The AX-17C is a miniature indoor active HF antenna suited for applications where it is not possible to use conventional large outdoor antennas, and where loop antennas are either not available or not practical due to their large size.
The AX-17C antenna is by no means intended to replace "proper" HF antennas, certainly not for long-distance (DX) applications. However, it will provide very acceptable reception where space is at premium, and where the signal is relatively strong.
The AX-17C antenna is also suitable in conditions where much interference exists in the electric component of the electromagnetic field, for example in high-rise office or apartment buildings, and reception of the magnetic component only improves the signal-to-noise ratio. Furthermore, the antenna's directionality makes it possible to reduce interference by rotating the antenna away from the interference source. Its small size makes it easily portable and useful for covert or mobile applications.
The antenna is constructed using a special type of ferrite material combined with a unique active circuit which maximizes sensitivity and minimizes overload from nearby strong signals.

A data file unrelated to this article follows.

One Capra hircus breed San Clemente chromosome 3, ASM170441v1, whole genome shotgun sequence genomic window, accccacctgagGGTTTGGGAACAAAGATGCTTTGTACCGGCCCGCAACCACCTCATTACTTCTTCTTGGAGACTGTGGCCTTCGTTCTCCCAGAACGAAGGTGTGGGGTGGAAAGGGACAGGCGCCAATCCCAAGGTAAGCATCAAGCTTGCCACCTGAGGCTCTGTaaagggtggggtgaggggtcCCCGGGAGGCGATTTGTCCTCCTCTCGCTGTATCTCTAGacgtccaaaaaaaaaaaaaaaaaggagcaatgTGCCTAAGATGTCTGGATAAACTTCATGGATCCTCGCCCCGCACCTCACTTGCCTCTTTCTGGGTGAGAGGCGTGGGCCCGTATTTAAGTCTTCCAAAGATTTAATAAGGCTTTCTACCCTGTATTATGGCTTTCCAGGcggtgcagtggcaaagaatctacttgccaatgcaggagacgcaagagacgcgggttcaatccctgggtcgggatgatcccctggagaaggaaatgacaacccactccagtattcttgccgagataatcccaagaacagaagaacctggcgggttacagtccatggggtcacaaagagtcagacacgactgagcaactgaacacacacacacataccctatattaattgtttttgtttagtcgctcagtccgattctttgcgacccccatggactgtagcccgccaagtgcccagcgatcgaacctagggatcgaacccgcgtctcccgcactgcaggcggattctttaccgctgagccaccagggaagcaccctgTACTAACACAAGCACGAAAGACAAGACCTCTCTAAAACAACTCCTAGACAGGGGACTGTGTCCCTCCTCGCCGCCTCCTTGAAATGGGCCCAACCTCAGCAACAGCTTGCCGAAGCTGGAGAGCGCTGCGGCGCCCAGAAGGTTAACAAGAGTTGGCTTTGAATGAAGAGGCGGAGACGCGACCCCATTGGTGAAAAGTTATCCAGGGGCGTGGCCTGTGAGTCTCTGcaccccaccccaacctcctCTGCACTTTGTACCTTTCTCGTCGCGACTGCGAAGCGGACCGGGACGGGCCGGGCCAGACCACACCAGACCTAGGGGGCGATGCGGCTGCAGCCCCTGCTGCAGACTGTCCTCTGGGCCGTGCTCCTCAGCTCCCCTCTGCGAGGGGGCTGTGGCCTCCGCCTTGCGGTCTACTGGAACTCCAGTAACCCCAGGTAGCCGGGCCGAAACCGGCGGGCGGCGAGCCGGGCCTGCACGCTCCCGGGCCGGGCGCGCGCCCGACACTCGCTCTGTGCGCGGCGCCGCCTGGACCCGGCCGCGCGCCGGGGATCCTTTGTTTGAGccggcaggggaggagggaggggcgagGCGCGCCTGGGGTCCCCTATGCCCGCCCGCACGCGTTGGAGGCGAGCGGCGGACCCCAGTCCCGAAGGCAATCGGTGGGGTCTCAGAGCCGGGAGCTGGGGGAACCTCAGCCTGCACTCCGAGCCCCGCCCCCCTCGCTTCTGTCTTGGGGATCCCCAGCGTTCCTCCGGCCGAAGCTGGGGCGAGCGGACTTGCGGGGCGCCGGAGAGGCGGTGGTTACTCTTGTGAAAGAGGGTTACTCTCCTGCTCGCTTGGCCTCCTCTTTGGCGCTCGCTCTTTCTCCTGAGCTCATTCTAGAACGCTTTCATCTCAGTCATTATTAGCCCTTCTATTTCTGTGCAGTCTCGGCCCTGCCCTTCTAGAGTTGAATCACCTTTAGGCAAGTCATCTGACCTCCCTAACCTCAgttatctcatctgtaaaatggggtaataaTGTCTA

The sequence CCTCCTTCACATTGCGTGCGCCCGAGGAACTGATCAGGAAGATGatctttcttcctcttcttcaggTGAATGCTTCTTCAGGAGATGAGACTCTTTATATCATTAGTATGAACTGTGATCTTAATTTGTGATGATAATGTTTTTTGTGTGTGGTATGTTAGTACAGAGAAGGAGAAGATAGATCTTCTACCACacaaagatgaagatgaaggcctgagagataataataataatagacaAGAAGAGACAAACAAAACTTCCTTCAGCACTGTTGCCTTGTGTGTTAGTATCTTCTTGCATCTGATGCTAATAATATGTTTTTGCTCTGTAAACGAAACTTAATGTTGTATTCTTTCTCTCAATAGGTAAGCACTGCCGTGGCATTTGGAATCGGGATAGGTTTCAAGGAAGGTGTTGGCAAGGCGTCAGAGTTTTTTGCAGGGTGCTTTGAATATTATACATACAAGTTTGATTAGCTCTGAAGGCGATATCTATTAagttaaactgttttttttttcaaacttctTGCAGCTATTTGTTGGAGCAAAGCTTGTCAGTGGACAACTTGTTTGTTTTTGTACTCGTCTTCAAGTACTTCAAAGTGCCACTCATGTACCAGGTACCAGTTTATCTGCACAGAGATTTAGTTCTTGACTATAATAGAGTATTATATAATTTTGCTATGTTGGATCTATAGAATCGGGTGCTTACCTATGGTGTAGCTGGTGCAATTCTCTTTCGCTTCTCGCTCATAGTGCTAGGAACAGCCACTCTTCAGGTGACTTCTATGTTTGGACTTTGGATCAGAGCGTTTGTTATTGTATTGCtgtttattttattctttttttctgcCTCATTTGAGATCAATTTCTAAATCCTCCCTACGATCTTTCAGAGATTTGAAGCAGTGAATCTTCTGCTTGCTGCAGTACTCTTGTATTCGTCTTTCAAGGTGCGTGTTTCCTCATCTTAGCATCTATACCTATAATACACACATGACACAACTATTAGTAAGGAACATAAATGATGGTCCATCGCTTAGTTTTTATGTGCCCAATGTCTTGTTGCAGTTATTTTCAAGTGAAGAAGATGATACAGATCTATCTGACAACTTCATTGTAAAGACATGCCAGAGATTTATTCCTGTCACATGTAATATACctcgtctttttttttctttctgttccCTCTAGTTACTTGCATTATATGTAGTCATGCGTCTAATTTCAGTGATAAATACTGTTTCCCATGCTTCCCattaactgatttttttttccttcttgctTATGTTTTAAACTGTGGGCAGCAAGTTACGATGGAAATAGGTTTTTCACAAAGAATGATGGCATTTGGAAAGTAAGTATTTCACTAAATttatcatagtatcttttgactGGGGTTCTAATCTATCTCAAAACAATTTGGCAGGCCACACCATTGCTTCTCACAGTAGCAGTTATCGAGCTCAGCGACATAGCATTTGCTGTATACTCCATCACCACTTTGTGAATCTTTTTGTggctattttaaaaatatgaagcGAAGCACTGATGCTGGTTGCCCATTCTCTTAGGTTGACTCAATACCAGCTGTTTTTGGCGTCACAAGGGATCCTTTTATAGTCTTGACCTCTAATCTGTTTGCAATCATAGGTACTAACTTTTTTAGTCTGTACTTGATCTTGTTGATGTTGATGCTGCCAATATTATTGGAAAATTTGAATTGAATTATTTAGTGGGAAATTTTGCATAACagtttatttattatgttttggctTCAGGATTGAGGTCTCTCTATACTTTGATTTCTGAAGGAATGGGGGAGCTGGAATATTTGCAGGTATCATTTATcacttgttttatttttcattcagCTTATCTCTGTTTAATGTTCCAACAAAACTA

The antenna is powered using a linear 12 V AC/DC adapter which is supplied as part of the package.
The antenna covers the frequency range of 0.1 to 30 MHz. It is optimized for mainly HF use, with reduced performance under 2 MHz, where stronger local signals are expected.
While designed to be entirely general-purpose, the AX-17C antenna is especially suitable for the WiNRADiO G3 Series of receivers. However, it will work well with most third-party receivers with 50 Ohm antenna input impedance.
The antenna comes fully assembled. Installation involves only two simple steps: Connecting the antenna to the receiver via the supplied coaxial cable; and powering it up using the supplied power adapter.
Upon activating the front-panel push-button switch, the front-panel LED indicates that the antenna is powered up.
The optimum location of the antenna should be found by trial and error. Typically it would be close to a window, away from potentially interfering devices such as a personal computer. In most cases, the antenna will exhibit directivity (this may vary depending on how the received signal propagates) and optimum reception can be found by rotating the antenna.
An altogether different and interesting alternative to this antenna's typical usage is as an inductive coupler to an outdoor long-wire antenna. This is accomplished by winding a few turns of insulated lead-in wire around the AX-17C antenna's body, with the other end grounded:
The purpose of such an arrangement is to eliminate common-mode interference caused by ground loops resulting from a galvanic connection of the outdoor antenna lead directly to the receiver. The optimum number of turns should be established experimentally; typically this will be between one to five turns.